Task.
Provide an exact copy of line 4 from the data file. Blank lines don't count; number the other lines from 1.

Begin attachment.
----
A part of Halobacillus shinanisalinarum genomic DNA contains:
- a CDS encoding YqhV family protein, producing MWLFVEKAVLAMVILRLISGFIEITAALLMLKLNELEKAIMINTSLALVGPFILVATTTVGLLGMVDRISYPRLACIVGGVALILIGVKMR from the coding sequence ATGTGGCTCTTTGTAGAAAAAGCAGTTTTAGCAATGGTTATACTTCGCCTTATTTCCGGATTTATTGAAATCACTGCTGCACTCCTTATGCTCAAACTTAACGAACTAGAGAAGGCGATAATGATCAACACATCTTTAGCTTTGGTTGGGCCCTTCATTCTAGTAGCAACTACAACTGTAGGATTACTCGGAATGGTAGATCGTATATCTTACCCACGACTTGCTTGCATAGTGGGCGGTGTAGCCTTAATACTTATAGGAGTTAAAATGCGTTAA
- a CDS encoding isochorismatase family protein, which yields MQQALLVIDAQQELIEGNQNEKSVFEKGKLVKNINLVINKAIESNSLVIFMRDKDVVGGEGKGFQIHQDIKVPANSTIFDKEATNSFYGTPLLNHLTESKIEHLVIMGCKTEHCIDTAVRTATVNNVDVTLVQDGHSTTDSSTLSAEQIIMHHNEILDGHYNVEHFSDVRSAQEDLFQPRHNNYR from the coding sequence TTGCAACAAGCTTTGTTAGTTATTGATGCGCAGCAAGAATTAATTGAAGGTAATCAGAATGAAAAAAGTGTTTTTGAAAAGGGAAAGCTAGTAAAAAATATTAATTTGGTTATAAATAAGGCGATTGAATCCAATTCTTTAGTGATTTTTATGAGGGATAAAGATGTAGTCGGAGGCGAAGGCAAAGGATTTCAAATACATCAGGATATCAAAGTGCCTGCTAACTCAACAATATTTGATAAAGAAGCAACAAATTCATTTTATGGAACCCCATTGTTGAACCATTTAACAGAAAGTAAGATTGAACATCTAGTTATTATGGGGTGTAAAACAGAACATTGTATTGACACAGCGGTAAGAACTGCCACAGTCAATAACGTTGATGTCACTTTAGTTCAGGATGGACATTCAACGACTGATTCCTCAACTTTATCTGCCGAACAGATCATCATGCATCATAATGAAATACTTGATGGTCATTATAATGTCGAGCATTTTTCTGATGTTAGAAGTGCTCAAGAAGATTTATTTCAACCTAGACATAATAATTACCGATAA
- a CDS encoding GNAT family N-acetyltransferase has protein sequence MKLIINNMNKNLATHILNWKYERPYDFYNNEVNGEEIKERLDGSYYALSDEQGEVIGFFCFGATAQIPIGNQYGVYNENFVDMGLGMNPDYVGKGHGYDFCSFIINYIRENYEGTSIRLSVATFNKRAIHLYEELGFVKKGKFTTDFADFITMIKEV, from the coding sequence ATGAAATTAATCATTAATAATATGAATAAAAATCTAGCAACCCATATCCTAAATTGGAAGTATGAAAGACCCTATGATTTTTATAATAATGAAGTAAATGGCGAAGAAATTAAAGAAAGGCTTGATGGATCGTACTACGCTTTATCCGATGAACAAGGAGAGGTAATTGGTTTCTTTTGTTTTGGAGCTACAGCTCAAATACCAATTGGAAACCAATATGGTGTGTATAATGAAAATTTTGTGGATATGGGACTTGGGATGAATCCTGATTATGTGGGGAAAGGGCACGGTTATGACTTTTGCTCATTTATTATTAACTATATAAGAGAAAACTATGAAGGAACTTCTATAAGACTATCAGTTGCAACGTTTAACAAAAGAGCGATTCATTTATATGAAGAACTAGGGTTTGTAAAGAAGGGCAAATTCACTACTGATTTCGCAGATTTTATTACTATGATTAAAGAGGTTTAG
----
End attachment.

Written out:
- a CDS encoding GNAT family N-acetyltransferase has protein sequence MKLIINNMNKNLATHILNWKYERPYDFYNNEVNGEEIKERLDGSYYALSDEQGEVIGFFCFGATAQIPIGNQYGVYNENFVDMGLGMNPDYVGKGHGYDFCSFIINYIRENYEGTSIRLSVATFNKRAIHLYEELGFVKKGKFTTDFADFITMIKEV, from the coding sequence ATGAAATTAATCATTAATAATATGAATAAAAATCTAGCAACCCATATCCTAAATTGGAAGTATGAAAGACCCTATGATTTTTATAATAATGAAGTAAATGGCGAAGAAATTAAAGAAAGGCTTGATGGATCGTACTACGCTTTATCCGATGAACAAGGAGAGGTAATTGGTTTCTTTTGTTTTGGAGCTACAGCTCAAATACCAATTGGAAACCAATATGGTGTGTATAATGAAAATTTTGTGGATATGGGACTTGGGATGAATCCTGATTATGTGGGGAAAGGGCACGGTTATGACTTTTGCTCATTTATTATTAACTATATAAGAGAAAACTATGAAGGAACTTCTATAAGACTATCAGTTGCAACGTTTAACAAAAGAGCGATTCATTTATATGAAGAACTAGGGTTTGTAAAGAAGGGCAAATTCACTACTGATTTCGCAGATTTTATTACTATGATTAAAGAGGTTTAG